Introducing Indigo Village and their incredible scarves

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One of the most rewarding things to come from taking up blogging has been the number of people I have come in contact with, people I’d otherwise never have become friends with, or even met at all. One of my early contacts was Jon, an Englishman living in Thailand. We’d have ongoing discussions about important matters such as rare and exotic denim, until the the Jon mentioned a village he’d heard about, and would I be interested in hearing more?

One thing led to another and today I have the first fruit of this endeavour, a small pile of scarves produced in a strictly limited number with the “WDD” label on them. A proud moment!

Yet my part if the process is quite minor, so let me do a show and tell about what really goes into one of these scarves.

indigo bush and cotton

The Indigofera plant, source of the natural indigo dye used to colour the cotton.

The women in the village take care of the entire process. This includes:

  • Growing and harvesting the locally grown cotton
  • Harvesting the Indigofera plant and making the dye for the indigo vats
  • Processing the cotton, spinning and dyeing the yarn
  • Hand weaving the scarves on manual looms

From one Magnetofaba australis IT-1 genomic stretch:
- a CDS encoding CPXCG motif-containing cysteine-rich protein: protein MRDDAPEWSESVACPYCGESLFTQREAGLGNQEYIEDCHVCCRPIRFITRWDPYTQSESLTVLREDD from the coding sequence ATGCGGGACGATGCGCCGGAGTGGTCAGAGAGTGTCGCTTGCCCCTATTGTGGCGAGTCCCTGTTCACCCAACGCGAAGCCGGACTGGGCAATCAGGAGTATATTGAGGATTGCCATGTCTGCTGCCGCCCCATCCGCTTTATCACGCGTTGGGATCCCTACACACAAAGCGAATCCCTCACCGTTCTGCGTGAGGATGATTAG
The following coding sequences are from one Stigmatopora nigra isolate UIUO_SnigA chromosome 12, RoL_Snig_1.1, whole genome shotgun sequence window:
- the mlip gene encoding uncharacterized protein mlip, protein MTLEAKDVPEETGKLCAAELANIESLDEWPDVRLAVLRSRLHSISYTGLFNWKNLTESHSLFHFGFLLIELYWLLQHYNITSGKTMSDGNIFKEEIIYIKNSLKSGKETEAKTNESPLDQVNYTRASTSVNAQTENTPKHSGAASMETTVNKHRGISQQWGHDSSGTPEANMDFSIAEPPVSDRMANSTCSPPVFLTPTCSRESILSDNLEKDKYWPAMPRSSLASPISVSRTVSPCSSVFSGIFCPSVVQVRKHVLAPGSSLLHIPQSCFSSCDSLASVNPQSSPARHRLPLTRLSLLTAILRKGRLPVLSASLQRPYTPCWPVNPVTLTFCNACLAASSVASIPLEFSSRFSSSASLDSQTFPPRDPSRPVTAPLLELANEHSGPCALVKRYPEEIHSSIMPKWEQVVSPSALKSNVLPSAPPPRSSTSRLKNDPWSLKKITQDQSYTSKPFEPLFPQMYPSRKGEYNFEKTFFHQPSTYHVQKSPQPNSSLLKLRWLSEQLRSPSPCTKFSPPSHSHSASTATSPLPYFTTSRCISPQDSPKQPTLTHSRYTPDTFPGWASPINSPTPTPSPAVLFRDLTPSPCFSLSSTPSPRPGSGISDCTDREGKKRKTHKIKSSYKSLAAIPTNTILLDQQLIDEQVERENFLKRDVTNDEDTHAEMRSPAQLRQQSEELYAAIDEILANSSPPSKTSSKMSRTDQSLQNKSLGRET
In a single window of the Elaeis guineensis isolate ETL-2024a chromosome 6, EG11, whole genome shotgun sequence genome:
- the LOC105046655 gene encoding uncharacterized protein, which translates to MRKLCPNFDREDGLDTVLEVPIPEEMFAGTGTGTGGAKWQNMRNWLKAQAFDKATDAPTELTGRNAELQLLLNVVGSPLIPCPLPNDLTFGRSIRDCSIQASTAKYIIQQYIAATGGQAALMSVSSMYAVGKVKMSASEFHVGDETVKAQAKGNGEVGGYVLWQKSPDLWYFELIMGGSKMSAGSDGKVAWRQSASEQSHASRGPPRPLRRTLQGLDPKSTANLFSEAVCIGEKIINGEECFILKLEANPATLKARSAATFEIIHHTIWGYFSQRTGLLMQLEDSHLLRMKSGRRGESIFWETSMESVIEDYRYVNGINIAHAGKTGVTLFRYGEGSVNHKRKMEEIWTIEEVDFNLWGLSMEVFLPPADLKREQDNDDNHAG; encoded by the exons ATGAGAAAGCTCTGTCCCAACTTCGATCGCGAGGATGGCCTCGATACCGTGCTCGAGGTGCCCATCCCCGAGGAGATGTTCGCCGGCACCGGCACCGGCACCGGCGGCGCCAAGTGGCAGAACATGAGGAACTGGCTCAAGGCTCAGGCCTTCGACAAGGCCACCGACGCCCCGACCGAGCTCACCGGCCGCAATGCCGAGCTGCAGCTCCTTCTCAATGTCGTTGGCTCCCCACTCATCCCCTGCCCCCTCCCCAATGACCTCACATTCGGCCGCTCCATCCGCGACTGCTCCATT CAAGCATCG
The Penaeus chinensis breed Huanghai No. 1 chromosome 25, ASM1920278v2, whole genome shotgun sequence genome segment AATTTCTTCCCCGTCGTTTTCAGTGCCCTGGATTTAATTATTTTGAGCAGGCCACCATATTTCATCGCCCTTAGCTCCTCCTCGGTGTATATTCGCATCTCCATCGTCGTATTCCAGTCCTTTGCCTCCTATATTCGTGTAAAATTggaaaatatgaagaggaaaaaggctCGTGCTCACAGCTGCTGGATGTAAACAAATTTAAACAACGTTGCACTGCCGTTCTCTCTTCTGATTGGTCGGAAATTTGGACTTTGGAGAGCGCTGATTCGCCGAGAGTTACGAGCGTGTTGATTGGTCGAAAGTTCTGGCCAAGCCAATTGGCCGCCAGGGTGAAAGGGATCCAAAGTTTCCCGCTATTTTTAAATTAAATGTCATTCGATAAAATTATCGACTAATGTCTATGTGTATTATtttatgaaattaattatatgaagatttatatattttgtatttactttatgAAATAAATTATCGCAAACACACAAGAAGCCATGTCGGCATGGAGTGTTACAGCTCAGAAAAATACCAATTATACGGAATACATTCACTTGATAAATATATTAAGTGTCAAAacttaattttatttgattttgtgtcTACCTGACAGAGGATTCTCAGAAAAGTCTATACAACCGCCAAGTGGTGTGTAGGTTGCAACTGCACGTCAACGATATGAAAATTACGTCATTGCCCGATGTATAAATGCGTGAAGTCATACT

There is a tremendous amount of manual skill and labour that goes into every step of this process. There is little use of modern equipment, things are done in the traditional way in this remote village. In the interest of transparency, let me show you a video of how the cotton is processed after being picked, removing the seeds from the fibres and through to being spun into yarn.

[wpvideo tlgfSYJP]

Once the cotton has been turned into yarn, it is time for it to be dyed. Whereas most of the “indigo dye” these days is produced synthetically, this is the real deal. The Indigofera leaves are harvested and then soaked in water and fermented to produce the characteristic colour.

[wpvideo uoNJ8iUI]

Once the dye has the rich indigo colour it is hung to dry.

Once the dye has the rich indigo colour it is hung to dry.

And finally the yarn can be turned into scarves, one weft at a time, in the traditional way. Try taking the time for each round, then work out how long it takes to do 2 full metres. Now sit back and appreciate the effort that has gone into weaving your new scarf. Quite something.

[wpvideo C7k8LRWF]

Ensuring that no exploitation takes place the women are encouraged to name the price they feel is fair for their efforts, and then we add an extra bonus upon delivery. The fact that the product is made with no resentment or exploitation in any part of the process is an important part of the final result.

This is the first of my indigo projects. There will be more.

Would you like to own your own piece of this remarkable venture? There are a small number for sale at 55 pounds a piece, including airmail shipping to your home. See the For Sale page for further details.

first production

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2 Comments

  • Steve 24/06/2016 at 22:13

    Nice scarves! And good job with the ethical sourcing. Very cool post, thanks.

    Reply
    • Well Dressed Dad 25/06/2016 at 19:22

      I take it you are working your way through my entire backlog? 🙂 Thanks for the ongoing and kind feedback!

      Reply

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